A cabinet minister in the Irish government has resigned after he attended an indoor golf event with more than 80 people, which appeared to be in breach of coronavirus regulations.
Agriculture minister Dara Calleary stepped down and apologised “unreservedly” for attending a hotel dinner hosted by the Irish parliament’s golf society – only a day after the government tightened restrictions on gatherings.
Ireland’s government announced on Tuesday that indoor meetings would be limited to just six people in a bid to rein in one of the sharpest Covid-19 infection surges in Europe.
“Last night I attended a function I committed to a number of weeks ago… In light of the updated public health guidance this week I should not have attended the event. I wish to apologise unreservedly to everyone,” Mr Calleary tweeted on Thursday night.
Micheal Martin, the Irish premier, said in a statement on Friday: “This morning Dara Calleary tendered his resignation following his attendance at the Oireachtas golf dinner on Wednesday evening. His attendance at this event was wrong and an error of judgment on his part.”
Mr Calleary, deputy leader of the Fianna Fail party, received thousands of furious replies to his Twitter apology – many from people angry they had been unable to attend funerals or had to cancel holidays or weddings because of the restrictions.
He had only been in the post for a little over a month. His predecessor as agriculture minister, Barry Cowen, was sacked following a scandal over a drink-driving conviction.
Fine Gael senator Jerry Buttimer, who also attended the golf dinner, tendered his resignation as chair of the upper house of the Irish parliament. He apologised for the “serious lapse in judgement”.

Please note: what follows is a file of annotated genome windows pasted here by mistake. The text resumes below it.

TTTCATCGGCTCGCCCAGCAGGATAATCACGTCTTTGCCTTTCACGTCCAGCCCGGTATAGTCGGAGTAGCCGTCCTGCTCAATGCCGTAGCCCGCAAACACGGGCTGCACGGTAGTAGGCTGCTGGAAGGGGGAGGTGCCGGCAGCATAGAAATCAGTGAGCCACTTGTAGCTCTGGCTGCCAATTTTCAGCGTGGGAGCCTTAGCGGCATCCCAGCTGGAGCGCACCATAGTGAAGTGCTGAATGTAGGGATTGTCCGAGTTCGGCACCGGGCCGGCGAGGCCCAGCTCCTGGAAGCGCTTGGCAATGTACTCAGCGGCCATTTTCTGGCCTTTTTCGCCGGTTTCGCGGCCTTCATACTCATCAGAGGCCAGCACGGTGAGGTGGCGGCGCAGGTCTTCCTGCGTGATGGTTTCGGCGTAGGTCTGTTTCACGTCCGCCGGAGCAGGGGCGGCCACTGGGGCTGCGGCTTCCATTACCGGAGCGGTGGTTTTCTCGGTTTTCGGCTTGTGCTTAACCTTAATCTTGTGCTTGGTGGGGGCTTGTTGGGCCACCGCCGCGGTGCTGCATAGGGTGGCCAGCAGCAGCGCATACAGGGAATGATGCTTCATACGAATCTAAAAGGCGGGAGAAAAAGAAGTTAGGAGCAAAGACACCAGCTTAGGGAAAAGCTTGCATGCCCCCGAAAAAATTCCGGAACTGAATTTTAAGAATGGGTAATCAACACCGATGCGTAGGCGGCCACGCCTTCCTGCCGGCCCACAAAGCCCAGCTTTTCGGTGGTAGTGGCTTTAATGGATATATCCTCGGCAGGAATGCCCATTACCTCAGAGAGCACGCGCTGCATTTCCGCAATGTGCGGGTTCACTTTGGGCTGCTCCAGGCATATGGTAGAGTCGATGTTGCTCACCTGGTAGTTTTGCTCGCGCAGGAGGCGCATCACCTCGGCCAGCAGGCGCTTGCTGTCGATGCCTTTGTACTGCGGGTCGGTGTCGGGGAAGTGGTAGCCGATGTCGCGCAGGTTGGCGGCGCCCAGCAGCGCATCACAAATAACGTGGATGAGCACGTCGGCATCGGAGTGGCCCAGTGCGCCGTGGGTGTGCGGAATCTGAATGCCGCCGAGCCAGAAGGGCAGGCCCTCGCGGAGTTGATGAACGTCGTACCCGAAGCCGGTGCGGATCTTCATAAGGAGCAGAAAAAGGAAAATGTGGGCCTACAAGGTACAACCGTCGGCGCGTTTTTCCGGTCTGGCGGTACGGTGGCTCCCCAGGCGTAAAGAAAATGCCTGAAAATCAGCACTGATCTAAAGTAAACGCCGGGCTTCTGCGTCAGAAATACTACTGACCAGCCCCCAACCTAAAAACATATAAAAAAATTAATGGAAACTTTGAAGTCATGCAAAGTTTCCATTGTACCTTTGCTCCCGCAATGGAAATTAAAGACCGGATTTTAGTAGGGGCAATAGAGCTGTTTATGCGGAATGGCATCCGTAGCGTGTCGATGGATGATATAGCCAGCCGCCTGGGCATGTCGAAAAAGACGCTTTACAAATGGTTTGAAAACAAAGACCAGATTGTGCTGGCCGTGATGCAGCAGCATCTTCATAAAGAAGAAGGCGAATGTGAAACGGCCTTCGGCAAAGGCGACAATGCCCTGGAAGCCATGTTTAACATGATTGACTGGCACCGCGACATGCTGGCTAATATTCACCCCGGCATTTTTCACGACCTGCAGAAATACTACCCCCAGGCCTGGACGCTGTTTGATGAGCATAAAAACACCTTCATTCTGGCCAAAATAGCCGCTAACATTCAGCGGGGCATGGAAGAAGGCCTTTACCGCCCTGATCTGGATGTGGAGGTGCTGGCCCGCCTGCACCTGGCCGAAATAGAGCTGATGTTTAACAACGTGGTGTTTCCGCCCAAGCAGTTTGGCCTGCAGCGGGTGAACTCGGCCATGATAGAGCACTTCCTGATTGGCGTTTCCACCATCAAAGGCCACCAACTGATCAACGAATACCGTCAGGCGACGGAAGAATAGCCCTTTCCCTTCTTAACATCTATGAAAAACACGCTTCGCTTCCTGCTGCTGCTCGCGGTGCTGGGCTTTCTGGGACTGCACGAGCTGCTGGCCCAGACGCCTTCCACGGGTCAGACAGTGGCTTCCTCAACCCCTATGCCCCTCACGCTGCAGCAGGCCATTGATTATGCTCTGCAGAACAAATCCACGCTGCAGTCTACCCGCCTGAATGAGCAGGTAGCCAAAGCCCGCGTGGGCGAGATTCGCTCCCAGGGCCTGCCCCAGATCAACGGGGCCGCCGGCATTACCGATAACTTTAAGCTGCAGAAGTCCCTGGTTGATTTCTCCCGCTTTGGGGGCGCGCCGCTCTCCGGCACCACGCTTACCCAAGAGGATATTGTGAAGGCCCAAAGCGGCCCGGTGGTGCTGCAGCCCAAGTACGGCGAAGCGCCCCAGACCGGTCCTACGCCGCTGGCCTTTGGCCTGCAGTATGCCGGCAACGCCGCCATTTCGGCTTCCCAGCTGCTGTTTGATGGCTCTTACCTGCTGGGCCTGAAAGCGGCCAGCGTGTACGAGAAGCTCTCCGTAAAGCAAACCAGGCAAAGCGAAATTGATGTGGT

A spokesman for the hotel claimed the sector’s representative body had said that until further guidance on the new restrictions was available, the dinner would adhere to rules, so long as fewer than 50 people dined in adjoining rooms.
The taoiseach made clear the gathering breached the new restrictions in his statement on Friday morning. “This event should not have gone ahead in the manner it did given the government decision of last Tuesday,” Mr Martin said.
European Trade Commissioner Phil Hogan also attended the event at County Galway Station House Hotel, according to national broadcaster RTE.
An opposition member of parliament, Paul Murphy, said Mr Hogan’s attendance raised a question over whether he quarantined if he came from Brussels to attend the dinner.
Visitors from most EU countries, including Belgium, are required to self-isolate for 14 days on arrival in Ireland under some of the strictest travel restrictions in the bloc.
A spokesman for Hogan as saying the commissioner complied fully with all quarantine and restricted movement requirements on his return to Ireland, according to the Irish Independent.